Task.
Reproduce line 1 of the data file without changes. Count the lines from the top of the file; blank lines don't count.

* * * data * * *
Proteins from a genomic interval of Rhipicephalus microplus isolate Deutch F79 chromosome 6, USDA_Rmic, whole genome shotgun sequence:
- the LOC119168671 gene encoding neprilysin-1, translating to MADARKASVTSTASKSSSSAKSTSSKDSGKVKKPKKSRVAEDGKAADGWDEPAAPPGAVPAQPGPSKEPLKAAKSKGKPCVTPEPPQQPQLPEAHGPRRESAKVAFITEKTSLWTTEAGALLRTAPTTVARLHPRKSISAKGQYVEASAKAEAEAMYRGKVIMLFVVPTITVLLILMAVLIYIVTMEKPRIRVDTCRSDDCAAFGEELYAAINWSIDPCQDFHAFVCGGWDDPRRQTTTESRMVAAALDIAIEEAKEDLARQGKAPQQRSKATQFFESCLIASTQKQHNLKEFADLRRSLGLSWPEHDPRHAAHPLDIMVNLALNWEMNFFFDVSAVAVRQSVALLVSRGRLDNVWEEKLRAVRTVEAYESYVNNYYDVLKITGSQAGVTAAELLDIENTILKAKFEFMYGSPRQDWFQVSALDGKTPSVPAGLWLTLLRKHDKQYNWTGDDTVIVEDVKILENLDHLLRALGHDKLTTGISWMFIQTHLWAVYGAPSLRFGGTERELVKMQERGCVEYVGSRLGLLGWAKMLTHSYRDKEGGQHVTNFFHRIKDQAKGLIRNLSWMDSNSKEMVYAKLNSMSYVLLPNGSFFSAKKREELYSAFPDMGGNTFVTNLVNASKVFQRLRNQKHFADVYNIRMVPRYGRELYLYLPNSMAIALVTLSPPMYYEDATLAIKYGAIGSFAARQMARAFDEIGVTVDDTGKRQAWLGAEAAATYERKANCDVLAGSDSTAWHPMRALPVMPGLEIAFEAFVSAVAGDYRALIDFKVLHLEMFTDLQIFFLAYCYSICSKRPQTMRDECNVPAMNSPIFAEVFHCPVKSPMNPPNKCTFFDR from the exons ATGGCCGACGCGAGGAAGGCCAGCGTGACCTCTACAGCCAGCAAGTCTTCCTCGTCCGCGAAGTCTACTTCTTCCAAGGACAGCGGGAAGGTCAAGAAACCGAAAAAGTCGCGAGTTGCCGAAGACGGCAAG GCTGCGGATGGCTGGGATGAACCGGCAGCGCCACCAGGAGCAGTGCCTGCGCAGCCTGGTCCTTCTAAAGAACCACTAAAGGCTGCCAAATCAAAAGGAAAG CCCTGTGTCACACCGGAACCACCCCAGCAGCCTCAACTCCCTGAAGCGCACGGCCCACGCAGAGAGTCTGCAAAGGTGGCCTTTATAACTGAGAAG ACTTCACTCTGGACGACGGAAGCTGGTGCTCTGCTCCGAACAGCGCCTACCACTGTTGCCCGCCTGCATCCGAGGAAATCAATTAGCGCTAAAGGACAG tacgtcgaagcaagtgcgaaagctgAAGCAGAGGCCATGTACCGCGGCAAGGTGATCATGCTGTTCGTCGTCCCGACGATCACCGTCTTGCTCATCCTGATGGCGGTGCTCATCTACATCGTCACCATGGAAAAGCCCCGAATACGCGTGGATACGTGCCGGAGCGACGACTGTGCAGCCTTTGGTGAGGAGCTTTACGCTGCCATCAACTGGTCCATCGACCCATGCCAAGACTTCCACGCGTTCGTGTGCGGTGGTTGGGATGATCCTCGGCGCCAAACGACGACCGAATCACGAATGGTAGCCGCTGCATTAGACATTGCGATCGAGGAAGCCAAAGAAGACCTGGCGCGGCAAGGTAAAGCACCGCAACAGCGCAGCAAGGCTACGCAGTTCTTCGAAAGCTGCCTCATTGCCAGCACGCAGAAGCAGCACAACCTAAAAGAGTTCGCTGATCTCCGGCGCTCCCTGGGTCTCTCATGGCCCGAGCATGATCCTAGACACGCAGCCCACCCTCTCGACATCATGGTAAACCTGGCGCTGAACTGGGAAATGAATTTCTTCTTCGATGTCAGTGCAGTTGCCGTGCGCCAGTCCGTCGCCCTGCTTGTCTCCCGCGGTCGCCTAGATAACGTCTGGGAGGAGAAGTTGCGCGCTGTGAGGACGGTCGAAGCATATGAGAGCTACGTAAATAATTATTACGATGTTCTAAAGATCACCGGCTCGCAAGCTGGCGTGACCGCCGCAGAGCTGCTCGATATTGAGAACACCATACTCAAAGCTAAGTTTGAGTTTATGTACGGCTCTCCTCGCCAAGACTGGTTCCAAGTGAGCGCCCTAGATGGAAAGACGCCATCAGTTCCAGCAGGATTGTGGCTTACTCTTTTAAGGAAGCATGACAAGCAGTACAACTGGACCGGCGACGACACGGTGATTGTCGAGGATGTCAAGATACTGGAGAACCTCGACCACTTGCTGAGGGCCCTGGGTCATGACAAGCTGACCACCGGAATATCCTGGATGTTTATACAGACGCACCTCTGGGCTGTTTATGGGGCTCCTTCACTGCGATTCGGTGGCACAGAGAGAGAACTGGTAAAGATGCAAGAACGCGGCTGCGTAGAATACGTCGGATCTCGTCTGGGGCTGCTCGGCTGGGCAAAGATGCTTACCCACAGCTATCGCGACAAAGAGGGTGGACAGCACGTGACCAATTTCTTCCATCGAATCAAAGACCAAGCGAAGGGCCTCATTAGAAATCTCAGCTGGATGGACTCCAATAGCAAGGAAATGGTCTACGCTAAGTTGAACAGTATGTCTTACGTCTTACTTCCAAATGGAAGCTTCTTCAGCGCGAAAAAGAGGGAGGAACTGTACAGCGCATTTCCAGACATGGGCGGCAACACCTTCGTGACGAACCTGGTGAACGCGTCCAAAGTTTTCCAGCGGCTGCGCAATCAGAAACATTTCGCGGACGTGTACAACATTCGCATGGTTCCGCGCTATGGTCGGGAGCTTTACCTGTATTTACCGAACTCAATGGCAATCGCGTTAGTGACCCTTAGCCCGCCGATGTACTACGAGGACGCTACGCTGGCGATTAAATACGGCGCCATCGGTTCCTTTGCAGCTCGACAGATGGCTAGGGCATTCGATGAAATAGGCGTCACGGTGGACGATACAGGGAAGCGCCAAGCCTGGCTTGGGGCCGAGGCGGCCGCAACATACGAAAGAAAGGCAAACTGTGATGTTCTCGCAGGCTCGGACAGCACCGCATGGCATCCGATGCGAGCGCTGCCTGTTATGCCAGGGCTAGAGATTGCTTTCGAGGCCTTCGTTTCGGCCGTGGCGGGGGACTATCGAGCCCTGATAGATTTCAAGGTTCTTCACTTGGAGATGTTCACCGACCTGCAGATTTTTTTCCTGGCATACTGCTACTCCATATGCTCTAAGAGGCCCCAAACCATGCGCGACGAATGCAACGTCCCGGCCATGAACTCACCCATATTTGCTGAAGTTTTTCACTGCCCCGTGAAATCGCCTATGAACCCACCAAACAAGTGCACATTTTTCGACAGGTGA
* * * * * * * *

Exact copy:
Proteins from a genomic interval of Rhipicephalus microplus isolate Deutch F79 chromosome 6, USDA_Rmic, whole genome shotgun sequence: